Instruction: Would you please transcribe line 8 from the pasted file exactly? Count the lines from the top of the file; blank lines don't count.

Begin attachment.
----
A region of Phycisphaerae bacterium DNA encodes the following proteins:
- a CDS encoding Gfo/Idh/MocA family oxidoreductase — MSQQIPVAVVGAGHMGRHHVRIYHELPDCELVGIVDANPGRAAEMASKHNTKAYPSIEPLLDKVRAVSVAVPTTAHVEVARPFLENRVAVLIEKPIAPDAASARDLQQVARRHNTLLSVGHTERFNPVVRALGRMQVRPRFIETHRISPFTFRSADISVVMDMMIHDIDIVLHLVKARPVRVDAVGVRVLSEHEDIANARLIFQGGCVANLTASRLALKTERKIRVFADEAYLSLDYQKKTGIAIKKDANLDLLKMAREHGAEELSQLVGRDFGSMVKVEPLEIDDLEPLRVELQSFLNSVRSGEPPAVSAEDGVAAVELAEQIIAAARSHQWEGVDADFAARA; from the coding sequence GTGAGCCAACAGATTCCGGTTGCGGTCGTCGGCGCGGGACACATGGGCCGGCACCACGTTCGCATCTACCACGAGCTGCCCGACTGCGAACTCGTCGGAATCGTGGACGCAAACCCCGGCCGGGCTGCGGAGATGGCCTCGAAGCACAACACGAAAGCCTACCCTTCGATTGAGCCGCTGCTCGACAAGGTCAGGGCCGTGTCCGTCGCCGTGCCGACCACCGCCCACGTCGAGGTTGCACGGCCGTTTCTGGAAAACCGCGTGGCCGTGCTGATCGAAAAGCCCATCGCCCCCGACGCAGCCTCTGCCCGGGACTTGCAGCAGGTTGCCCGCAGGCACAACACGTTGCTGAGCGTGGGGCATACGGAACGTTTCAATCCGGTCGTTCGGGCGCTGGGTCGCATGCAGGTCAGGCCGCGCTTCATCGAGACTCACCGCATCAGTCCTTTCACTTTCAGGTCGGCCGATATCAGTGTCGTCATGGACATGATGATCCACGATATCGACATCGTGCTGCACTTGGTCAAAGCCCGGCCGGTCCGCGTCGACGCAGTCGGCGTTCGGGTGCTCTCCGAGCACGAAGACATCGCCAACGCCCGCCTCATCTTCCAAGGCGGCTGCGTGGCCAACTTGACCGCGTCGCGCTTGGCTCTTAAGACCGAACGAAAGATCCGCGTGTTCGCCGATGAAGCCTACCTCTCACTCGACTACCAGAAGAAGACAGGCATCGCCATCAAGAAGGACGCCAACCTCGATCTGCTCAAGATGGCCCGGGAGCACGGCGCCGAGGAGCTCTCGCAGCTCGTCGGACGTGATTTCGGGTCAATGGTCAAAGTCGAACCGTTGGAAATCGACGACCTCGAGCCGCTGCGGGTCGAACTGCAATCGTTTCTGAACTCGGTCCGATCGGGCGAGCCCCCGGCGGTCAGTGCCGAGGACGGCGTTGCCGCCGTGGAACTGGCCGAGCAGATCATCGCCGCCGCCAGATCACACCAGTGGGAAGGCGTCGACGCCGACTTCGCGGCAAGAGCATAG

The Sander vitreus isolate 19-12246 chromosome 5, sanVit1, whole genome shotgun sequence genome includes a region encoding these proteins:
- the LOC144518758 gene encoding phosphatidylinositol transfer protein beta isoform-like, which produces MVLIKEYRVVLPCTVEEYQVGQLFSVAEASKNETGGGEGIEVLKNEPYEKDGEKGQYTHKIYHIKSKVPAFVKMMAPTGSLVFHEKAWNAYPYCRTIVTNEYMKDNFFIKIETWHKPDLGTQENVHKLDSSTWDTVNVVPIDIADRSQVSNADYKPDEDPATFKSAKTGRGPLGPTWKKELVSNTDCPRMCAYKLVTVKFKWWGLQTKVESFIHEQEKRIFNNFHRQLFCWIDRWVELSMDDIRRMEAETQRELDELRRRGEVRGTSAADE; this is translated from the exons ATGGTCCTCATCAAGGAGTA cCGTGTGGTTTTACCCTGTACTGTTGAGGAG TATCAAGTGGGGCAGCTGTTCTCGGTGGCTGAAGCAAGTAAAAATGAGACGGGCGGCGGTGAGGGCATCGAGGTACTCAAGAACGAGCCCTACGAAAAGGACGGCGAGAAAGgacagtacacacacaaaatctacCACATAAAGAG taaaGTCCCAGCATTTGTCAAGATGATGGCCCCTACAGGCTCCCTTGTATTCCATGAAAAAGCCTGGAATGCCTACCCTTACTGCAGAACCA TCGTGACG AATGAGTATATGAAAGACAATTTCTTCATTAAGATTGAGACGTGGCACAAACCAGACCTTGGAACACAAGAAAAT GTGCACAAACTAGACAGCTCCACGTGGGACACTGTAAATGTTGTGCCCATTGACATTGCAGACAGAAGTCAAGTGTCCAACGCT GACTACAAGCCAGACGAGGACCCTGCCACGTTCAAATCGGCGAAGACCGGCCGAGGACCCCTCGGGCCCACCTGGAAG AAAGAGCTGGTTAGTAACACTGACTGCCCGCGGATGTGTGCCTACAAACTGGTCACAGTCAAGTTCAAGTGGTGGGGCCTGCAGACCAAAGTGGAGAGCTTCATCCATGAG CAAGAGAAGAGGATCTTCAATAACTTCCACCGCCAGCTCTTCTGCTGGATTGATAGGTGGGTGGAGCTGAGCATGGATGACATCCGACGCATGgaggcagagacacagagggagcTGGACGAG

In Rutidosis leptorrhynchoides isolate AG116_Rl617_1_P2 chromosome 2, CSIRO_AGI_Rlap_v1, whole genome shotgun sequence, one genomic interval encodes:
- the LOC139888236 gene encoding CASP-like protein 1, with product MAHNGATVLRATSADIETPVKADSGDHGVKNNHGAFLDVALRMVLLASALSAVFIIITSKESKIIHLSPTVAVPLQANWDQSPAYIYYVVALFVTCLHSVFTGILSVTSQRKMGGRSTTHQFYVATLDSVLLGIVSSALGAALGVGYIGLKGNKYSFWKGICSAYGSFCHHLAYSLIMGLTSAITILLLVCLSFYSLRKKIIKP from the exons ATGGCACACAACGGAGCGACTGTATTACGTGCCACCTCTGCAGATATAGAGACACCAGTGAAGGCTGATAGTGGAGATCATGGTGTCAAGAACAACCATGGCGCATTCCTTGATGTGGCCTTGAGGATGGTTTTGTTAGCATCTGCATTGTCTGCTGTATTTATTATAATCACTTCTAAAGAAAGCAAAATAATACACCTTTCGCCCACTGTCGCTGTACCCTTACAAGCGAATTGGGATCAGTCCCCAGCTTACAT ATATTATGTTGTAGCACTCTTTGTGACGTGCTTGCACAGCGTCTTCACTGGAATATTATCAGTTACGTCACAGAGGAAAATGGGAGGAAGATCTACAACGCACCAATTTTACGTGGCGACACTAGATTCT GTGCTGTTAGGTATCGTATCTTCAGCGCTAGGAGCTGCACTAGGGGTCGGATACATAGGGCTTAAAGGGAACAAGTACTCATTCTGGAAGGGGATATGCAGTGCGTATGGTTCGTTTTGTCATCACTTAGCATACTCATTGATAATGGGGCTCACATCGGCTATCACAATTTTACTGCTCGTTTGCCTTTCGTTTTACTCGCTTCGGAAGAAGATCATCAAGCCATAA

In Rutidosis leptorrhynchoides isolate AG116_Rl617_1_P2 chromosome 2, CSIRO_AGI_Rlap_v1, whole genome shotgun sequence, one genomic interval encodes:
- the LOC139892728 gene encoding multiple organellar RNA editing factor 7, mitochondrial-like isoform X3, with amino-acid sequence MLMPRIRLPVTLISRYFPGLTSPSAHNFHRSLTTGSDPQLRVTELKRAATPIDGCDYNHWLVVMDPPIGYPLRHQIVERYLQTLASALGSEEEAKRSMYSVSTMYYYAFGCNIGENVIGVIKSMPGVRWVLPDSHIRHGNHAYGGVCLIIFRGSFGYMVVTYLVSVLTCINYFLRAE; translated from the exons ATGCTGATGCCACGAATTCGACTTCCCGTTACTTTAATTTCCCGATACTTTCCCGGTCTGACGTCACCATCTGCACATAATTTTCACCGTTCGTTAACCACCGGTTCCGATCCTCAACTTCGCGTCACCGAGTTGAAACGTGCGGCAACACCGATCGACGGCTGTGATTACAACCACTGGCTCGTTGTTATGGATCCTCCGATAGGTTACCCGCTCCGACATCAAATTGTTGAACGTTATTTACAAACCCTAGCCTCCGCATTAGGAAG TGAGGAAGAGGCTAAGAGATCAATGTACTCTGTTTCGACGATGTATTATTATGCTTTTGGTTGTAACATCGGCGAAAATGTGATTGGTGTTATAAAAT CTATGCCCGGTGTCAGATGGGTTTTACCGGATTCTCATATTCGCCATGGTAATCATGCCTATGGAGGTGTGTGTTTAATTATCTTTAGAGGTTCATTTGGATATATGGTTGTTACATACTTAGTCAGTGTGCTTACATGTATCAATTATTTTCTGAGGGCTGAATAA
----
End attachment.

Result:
- the LOC139892728 gene encoding multiple organellar RNA editing factor 7, mitochondrial-like isoform X3, with amino-acid sequence MLMPRIRLPVTLISRYFPGLTSPSAHNFHRSLTTGSDPQLRVTELKRAATPIDGCDYNHWLVVMDPPIGYPLRHQIVERYLQTLASALGSEEEAKRSMYSVSTMYYYAFGCNIGENVIGVIKSMPGVRWVLPDSHIRHGNHAYGGVCLIIFRGSFGYMVVTYLVSVLTCINYFLRAE; translated from the exons ATGCTGATGCCACGAATTCGACTTCCCGTTACTTTAATTTCCCGATACTTTCCCGGTCTGACGTCACCATCTGCACATAATTTTCACCGTTCGTTAACCACCGGTTCCGATCCTCAACTTCGCGTCACCGAGTTGAAACGTGCGGCAACACCGATCGACGGCTGTGATTACAACCACTGGCTCGTTGTTATGGATCCTCCGATAGGTTACCCGCTCCGACATCAAATTGTTGAACGTTATTTACAAACCCTAGCCTCCGCATTAGGAAG TGAGGAAGAGGCTAAGAGATCAATGTACTCTGTTTCGACGATGTATTATTATGCTTTTGGTTGTAACATCGGCGAAAATGTGATTGGTGTTATAAAAT CTATGCCCGGTGTCAGATGGGTTTTACCGGATTCTCATATTCGCCATGGTAATCATGCCTATGGAGGTGTGTGTTTAATTATCTTTAGAGGTTCATTTGGATATATGGTTGTTACATACTTAGTCAGTGTGCTTACATGTATCAATTATTTTCTGAGGGCTGAATAA